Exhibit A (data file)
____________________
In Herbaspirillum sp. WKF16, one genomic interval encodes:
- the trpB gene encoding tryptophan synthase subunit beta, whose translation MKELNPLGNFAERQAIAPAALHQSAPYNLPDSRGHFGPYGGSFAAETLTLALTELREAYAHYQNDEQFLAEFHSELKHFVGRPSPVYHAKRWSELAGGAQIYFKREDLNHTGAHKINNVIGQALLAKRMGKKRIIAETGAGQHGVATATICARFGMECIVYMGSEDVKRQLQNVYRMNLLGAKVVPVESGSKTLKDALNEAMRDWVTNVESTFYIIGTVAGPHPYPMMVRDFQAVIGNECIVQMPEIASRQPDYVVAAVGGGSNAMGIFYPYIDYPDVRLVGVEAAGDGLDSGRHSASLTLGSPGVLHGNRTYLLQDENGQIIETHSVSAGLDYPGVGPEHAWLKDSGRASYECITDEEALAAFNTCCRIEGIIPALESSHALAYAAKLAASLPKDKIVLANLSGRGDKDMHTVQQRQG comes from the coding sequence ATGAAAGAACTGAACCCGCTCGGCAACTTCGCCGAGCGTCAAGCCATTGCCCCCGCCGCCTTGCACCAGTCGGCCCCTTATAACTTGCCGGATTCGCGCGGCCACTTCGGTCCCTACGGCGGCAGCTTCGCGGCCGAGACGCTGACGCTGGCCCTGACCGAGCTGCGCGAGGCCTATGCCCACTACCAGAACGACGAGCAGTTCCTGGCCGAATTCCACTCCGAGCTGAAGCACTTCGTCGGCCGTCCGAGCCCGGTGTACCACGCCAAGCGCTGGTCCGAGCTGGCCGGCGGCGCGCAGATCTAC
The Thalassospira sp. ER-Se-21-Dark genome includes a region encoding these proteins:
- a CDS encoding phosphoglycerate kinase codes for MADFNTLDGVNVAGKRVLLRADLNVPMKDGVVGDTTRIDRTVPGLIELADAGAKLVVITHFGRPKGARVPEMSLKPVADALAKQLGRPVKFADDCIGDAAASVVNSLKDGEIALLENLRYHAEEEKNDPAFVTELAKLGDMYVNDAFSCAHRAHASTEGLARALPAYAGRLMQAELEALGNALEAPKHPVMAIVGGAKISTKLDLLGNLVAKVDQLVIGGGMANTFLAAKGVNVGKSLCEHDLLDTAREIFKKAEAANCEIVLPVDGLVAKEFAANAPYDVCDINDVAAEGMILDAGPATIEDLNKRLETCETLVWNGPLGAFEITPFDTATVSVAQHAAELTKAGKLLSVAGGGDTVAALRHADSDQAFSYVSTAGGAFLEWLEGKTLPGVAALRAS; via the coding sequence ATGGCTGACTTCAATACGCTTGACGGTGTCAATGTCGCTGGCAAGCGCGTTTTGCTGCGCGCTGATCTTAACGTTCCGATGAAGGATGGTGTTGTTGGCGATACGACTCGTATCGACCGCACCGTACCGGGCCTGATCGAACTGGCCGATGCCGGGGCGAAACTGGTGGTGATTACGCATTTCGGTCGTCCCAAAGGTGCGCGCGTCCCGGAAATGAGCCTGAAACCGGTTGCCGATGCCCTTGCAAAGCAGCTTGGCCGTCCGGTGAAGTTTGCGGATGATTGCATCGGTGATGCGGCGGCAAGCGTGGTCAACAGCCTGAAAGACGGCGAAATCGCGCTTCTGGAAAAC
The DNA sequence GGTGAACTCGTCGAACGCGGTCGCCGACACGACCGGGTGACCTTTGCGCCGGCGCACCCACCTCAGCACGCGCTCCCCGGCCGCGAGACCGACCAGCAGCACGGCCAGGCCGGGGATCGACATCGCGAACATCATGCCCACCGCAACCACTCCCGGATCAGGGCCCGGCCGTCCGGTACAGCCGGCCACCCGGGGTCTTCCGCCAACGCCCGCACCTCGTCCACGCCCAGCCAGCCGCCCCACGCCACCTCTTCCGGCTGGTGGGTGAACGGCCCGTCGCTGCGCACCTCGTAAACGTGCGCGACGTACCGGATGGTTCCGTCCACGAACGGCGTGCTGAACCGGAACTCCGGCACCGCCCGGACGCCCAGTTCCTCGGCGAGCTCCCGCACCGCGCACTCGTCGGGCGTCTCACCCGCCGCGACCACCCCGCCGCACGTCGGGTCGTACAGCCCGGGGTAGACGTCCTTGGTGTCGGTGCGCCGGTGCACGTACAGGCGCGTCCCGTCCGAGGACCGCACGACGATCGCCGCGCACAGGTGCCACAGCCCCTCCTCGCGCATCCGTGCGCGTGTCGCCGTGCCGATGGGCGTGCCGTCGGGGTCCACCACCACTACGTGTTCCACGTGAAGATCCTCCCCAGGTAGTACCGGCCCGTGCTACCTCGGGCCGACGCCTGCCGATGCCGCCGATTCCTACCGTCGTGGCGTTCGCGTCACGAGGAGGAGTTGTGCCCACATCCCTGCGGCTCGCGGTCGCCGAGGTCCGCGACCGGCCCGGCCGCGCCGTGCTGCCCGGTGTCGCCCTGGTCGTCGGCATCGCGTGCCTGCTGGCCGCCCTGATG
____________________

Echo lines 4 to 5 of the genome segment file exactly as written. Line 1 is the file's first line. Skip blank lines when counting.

- a CDS encoding phosphoglycerate kinase codes for MADFNTLDGVNVAGKRVLLRADLNVPMKDGVVGDTTRIDRTVPGLIELADAGAKLVVITHFGRPKGARVPEMSLKPVADALAKQLGRPVKFADDCIGDAAASVVNSLKDGEIALLENLRYHAEEEKNDPAFVTELAKLGDMYVNDAFSCAHRAHASTEGLARALPAYAGRLMQAELEALGNALEAPKHPVMAIVGGAKISTKLDLLGNLVAKVDQLVIGGGMANTFLAAKGVNVGKSLCEHDLLDTAREIFKKAEAANCEIVLPVDGLVAKEFAANAPYDVCDINDVAAEGMILDAGPATIEDLNKRLETCETLVWNGPLGAFEITPFDTATVSVAQHAAELTKAGKLLSVAGGGDTVAALRHADSDQAFSYVSTAGGAFLEWLEGKTLPGVAALRAS; via the coding sequence ATGGCTGACTTCAATACGCTTGACGGTGTCAATGTCGCTGGCAAGCGCGTTTTGCTGCGCGCTGATCTTAACGTTCCGATGAAGGATGGTGTTGTTGGCGATACGACTCGTATCGACCGCACCGTACCGGGCCTGATCGAACTGGCCGATGCCGGGGCGAAACTGGTGGTGATTACGCATTTCGGTCGTCCCAAAGGTGCGCGCGTCCCGGAAATGAGCCTGAAACCGGTTGCCGATGCCCTTGCAAAGCAGCTTGGCCGTCCGGTGAAGTTTGCGGATGATTGCATCGGTGATGCGGCGGCAAGCGTGGTCAACAGCCTGAAAGACGGCGAAATCGCGCTTCTGGAAAAC
The DNA sequence GGTGAACTCGTCGAACGCGGTCGCCGACACGACCGGGTGACCTTTGCGCCGGCGCACCCACCTCAGCACGCGCTCCCCGGCCGCGAGACCGACCAGCAGCACGGCCAGGCCGGGGATCGACATCGCGAACATCATGCCCACCGCAACCACTCCCGGATCAGGGCCCGGCCGTCCGGTACAGCCGGCCACCCGGGGTCTTCCGCCAACGCCCGCACCTCGTCCACGCCCAGCCAGCCGCCCCACGCCACCTCTTCCGGCTGGTGGGTGAACGGCCCGTCGCTGCGCACCTCGTAAACGTGCGCGACGTACCGGATGGTTCCGTCCACGAACGGCGTGCTGAACCGGAACTCCGGCACCGCCCGGACGCCCAGTTCCTCGGCGAGCTCCCGCACCGCGCACTCGTCGGGCGTCTCACCCGCCGCGACCACCCCGCCGCACGTCGGGTCGTACAGCCCGGGGTAGACGTCCTTGGTGTCGGTGCGCCGGTGCACGTACAGGCGCGTCCCGTCCGAGGACCGCACGACGATCGCCGCGCACAGGTGCCACAGCCCCTCCTCGCGCATCCGTGCGCGTGTCGCCGTGCCGATGGGCGTGCCGTCGGGGTCCACCACCACTACGTGTTCCACGTGAAGATCCTCCCCAGGTAGTACCGGCCCGTGCTACCTCGGGCCGACGCCTGCCGATGCCGCCGATTCCTACCGTCGTGGCGTTCGCGTCACGAGGAGGAGTTGTGCCCACATCCCTGCGGCTCGCGGTCGCCGAGGTCCGCGACCGGCCCGGCCGCGCCGTGCTGCCCGGTGTCGCCCTGGTCGTCGGCATCGCGTGCCTGCTGGCCGCCCTGATG